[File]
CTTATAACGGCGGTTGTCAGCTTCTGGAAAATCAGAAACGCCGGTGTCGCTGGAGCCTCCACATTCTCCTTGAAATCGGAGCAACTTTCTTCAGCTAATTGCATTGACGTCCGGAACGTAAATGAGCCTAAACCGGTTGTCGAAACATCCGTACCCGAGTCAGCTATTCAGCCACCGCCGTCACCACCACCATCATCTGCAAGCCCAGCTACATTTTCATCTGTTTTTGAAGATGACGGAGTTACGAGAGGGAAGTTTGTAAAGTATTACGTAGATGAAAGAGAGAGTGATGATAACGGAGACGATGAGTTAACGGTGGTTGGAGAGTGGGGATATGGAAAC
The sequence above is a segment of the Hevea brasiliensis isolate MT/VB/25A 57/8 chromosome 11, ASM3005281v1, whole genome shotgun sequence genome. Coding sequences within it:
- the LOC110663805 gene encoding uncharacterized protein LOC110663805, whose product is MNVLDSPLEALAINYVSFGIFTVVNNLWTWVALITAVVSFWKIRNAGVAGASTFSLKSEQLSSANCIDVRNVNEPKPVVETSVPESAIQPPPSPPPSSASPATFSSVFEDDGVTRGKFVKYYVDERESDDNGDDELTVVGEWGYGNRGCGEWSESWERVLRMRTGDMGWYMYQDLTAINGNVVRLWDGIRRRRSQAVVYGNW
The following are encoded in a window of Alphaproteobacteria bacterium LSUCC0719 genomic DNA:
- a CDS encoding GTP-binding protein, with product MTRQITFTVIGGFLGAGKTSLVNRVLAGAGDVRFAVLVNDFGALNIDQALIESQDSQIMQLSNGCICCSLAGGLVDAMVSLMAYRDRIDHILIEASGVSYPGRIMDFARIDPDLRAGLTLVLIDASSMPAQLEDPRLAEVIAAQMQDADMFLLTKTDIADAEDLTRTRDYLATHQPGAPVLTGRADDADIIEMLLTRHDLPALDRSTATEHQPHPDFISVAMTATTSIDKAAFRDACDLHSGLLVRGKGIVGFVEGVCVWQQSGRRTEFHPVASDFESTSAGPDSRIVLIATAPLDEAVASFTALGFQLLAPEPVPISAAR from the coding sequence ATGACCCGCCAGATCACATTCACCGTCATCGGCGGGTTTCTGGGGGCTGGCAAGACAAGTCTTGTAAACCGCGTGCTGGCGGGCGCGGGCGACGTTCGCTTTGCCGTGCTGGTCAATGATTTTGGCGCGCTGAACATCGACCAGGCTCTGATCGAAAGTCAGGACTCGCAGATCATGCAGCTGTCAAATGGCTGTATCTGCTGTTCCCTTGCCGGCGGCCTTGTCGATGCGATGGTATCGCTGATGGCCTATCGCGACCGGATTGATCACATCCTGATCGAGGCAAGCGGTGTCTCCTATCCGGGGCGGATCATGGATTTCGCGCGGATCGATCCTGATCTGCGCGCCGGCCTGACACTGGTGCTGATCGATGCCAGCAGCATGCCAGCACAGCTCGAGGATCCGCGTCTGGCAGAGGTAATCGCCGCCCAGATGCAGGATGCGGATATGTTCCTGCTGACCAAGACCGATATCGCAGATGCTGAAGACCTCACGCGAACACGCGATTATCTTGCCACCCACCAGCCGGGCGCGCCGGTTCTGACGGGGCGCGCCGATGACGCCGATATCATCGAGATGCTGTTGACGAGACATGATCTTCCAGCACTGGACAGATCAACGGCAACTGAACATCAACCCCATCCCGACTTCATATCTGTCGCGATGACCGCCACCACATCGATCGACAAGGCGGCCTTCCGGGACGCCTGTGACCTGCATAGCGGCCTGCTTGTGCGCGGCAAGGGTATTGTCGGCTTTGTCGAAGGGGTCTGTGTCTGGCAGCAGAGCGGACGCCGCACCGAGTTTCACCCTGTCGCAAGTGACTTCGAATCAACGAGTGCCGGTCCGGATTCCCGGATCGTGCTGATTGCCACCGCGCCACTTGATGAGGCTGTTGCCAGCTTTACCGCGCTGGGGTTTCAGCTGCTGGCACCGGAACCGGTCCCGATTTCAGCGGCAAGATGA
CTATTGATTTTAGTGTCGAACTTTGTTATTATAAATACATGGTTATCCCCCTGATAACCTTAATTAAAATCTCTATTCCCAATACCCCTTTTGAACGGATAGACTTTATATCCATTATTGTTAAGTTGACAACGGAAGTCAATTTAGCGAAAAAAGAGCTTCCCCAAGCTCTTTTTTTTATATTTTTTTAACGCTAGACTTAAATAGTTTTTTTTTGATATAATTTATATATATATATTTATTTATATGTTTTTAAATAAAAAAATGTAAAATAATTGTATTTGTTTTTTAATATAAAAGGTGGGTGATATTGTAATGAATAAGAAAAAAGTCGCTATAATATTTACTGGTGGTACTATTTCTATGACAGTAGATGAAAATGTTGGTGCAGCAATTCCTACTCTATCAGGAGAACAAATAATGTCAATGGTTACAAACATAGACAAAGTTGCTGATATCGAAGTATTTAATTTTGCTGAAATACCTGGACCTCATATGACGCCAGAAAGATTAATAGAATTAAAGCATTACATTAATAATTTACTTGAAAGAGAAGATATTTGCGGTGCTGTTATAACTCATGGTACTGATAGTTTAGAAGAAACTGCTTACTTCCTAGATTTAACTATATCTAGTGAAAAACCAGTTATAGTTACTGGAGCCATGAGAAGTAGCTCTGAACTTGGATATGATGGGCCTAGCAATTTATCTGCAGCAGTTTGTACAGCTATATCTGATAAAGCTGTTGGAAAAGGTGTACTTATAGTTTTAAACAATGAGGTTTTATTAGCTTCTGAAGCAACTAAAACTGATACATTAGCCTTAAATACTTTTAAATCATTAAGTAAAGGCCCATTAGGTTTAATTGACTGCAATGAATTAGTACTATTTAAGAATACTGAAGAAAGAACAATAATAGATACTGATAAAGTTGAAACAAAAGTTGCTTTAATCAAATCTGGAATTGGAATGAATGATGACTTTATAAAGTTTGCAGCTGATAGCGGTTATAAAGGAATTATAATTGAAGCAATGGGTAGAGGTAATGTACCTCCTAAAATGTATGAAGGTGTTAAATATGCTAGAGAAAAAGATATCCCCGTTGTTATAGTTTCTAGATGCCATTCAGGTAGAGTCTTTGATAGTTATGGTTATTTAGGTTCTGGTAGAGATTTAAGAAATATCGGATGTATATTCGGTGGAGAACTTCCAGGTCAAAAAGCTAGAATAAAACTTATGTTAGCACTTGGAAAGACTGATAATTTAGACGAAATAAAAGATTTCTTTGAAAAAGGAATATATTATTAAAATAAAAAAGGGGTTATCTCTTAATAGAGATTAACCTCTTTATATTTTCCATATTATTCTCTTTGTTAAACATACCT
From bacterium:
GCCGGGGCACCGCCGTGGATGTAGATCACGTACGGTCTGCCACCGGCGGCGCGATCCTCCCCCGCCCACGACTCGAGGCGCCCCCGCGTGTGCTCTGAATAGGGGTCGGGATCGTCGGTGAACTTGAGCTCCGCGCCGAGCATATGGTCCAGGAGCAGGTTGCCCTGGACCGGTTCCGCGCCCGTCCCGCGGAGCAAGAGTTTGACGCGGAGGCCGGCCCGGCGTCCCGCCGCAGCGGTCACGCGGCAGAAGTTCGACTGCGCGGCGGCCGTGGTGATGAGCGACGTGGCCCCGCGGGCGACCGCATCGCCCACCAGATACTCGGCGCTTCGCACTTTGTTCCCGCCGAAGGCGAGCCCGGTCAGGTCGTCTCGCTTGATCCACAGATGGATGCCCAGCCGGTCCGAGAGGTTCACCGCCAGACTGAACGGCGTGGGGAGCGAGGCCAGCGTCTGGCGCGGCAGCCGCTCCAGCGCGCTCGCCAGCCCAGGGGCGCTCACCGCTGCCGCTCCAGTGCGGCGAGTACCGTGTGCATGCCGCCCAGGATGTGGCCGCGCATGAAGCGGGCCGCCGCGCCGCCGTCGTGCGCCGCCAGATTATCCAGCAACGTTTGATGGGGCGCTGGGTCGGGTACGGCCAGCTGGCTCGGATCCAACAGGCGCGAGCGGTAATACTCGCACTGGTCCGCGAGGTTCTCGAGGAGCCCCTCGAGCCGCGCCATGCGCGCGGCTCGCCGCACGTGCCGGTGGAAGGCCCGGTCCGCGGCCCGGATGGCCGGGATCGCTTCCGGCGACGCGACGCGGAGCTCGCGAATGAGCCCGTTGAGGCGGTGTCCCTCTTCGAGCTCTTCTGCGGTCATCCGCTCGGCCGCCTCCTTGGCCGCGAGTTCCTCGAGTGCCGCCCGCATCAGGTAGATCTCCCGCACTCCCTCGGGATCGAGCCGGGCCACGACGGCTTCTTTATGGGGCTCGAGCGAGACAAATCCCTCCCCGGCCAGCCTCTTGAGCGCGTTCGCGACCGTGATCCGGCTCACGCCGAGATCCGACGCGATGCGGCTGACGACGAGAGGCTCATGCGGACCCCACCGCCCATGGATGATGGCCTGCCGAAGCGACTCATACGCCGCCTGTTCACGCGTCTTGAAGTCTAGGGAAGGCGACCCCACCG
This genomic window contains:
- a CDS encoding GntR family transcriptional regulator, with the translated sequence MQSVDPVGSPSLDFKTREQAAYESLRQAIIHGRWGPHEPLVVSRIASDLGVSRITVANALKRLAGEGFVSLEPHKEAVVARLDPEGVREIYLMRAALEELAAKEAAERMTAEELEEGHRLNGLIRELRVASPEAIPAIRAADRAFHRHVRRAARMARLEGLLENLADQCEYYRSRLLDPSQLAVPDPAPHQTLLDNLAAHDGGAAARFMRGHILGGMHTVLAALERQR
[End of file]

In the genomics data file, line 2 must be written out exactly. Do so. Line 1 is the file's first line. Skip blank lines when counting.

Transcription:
The sequence above is a segment of the Hevea brasiliensis isolate MT/VB/25A 57/8 chromosome 11, ASM3005281v1, whole genome shotgun sequence genome. Coding sequences within it: